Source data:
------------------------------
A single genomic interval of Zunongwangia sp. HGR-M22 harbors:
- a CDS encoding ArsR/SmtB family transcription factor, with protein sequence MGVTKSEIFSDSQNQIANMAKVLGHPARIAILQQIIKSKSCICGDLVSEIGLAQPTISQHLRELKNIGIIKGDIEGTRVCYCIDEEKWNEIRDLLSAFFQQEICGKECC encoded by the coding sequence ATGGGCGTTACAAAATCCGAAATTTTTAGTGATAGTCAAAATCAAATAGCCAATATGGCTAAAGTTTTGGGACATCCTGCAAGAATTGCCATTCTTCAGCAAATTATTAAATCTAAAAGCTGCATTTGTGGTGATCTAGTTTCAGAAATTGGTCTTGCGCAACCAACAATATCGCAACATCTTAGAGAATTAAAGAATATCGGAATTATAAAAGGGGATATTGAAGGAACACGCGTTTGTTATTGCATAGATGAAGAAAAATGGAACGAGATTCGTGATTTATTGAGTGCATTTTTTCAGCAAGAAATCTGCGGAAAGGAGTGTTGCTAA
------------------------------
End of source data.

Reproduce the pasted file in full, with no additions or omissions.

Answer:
A single genomic interval of Zunongwangia sp. HGR-M22 harbors:
- a CDS encoding ArsR/SmtB family transcription factor, with protein sequence MGVTKSEIFSDSQNQIANMAKVLGHPARIAILQQIIKSKSCICGDLVSEIGLAQPTISQHLRELKNIGIIKGDIEGTRVCYCIDEEKWNEIRDLLSAFFQQEICGKECC encoded by the coding sequence ATGGGCGTTACAAAATCCGAAATTTTTAGTGATAGTCAAAATCAAATAGCCAATATGGCTAAAGTTTTGGGACATCCTGCAAGAATTGCCATTCTTCAGCAAATTATTAAATCTAAAAGCTGCATTTGTGGTGATCTAGTTTCAGAAATTGGTCTTGCGCAACCAACAATATCGCAACATCTTAGAGAATTAAAGAATATCGGAATTATAAAAGGGGATATTGAAGGAACACGCGTTTGTTATTGCATAGATGAAGAAAAATGGAACGAGATTCGTGATTTATTGAGTGCATTTTTTCAGCAAGAAATCTGCGGAAAGGAGTGTTGCTAA